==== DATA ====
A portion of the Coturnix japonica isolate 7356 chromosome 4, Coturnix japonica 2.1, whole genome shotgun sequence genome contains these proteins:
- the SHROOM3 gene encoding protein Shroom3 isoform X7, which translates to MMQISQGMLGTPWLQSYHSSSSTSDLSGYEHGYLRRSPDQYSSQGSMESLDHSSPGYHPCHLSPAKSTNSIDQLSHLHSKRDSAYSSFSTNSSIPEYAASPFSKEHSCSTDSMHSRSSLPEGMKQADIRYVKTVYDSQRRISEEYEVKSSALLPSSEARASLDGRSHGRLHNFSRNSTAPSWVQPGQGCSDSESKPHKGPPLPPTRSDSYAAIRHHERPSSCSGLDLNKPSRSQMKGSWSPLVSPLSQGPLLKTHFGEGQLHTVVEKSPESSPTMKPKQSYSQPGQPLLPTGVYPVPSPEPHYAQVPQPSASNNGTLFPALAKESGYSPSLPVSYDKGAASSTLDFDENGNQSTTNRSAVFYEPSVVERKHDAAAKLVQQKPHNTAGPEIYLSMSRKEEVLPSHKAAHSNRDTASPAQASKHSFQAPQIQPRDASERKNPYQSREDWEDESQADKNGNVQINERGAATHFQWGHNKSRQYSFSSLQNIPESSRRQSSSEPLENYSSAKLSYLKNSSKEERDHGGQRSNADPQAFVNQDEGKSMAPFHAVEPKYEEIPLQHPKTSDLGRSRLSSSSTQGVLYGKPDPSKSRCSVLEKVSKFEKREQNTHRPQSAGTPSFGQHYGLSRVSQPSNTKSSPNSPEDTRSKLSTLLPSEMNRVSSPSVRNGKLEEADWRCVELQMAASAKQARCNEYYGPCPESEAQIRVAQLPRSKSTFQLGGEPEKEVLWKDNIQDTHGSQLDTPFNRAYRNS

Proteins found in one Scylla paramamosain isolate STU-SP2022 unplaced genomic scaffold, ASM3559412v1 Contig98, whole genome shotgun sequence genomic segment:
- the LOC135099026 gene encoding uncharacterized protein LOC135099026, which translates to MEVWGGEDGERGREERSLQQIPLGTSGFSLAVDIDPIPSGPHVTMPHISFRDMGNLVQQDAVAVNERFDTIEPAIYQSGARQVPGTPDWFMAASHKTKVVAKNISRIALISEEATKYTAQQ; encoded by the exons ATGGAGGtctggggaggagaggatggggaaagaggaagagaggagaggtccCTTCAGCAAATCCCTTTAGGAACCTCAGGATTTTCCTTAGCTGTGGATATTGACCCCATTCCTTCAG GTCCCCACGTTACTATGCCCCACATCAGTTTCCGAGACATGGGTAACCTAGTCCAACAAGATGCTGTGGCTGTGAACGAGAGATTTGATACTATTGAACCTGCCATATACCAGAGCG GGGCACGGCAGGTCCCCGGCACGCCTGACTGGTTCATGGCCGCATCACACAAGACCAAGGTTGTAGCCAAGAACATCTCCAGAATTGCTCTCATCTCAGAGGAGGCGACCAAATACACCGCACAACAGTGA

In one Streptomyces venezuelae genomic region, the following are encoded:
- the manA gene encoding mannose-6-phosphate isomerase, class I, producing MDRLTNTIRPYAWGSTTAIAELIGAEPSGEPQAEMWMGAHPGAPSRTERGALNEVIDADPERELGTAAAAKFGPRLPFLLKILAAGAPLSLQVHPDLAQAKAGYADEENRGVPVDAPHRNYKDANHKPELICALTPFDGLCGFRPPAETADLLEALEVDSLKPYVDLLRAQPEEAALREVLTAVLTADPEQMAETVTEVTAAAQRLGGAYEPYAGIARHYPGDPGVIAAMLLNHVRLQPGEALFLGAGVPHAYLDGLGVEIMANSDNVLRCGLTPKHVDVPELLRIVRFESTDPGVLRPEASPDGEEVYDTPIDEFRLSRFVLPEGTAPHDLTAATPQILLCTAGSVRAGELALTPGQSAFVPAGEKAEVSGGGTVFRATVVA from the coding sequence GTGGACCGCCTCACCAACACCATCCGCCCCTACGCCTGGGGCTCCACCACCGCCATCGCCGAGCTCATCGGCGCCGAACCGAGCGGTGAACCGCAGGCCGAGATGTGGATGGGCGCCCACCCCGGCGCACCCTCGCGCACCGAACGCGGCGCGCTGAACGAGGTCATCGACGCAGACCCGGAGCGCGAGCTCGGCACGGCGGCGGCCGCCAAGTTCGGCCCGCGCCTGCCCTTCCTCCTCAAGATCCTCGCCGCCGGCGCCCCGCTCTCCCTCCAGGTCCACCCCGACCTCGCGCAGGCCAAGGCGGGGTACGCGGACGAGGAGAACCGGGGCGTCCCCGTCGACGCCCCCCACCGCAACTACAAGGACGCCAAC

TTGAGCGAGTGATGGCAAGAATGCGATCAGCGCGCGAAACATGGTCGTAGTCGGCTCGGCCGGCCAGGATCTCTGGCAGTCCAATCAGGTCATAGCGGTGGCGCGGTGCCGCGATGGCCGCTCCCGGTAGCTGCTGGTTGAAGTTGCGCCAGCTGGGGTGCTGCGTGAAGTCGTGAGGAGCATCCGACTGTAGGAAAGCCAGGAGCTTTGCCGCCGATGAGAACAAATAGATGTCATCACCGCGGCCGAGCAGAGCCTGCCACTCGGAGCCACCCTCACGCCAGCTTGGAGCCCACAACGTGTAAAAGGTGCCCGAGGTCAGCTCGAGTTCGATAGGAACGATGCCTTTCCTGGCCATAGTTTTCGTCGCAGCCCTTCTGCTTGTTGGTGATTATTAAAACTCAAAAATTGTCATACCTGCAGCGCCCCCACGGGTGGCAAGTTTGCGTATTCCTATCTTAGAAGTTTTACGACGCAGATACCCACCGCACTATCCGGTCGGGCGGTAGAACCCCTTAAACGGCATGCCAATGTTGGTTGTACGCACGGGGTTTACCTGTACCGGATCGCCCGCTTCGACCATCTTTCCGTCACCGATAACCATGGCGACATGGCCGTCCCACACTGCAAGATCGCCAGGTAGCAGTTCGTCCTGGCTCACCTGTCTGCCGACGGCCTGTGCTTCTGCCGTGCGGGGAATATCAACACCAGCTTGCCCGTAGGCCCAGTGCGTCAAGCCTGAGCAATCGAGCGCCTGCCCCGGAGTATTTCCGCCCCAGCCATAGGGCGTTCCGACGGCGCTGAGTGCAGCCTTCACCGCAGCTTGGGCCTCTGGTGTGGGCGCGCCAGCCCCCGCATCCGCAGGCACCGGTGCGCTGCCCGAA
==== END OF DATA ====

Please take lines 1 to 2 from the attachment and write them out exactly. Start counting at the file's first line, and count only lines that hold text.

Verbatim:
A portion of the Coturnix japonica isolate 7356 chromosome 4, Coturnix japonica 2.1, whole genome shotgun sequence genome contains these proteins:
- the SHROOM3 gene encoding protein Shroom3 isoform X7, which translates to MMQISQGMLGTPWLQSYHSSSSTSDLSGYEHGYLRRSPDQYSSQGSMESLDHSSPGYHPCHLSPAKSTNSIDQLSHLHSKRDSAYSSFSTNSSIPEYAASPFSKEHSCSTDSMHSRSSLPEGMKQADIRYVKTVYDSQRRISEEYEVKSSALLPSSEARASLDGRSHGRLHNFSRNSTAPSWVQPGQGCSDSESKPHKGPPLPPTRSDSYAAIRHHERPSSCSGLDLNKPSRSQMKGSWSPLVSPLSQGPLLKTHFGEGQLHTVVEKSPESSPTMKPKQSYSQPGQPLLPTGVYPVPSPEPHYAQVPQPSASNNGTLFPALAKESGYSPSLPVSYDKGAASSTLDFDENGNQSTTNRSAVFYEPSVVERKHDAAAKLVQQKPHNTAGPEIYLSMSRKEEVLPSHKAAHSNRDTASPAQASKHSFQAPQIQPRDASERKNPYQSREDWEDESQADKNGNVQINERGAATHFQWGHNKSRQYSFSSLQNIPESSRRQSSSEPLENYSSAKLSYLKNSSKEERDHGGQRSNADPQAFVNQDEGKSMAPFHAVEPKYEEIPLQHPKTSDLGRSRLSSSSTQGVLYGKPDPSKSRCSVLEKVSKFEKREQNTHRPQSAGTPSFGQHYGLSRVSQPSNTKSSPNSPEDTRSKLSTLLPSEMNRVSSPSVRNGKLEEADWRCVELQMAASAKQARCNEYYGPCPESEAQIRVAQLPRSKSTFQLGGEPEKEVLWKDNIQDTHGSQLDTPFNRAYRNS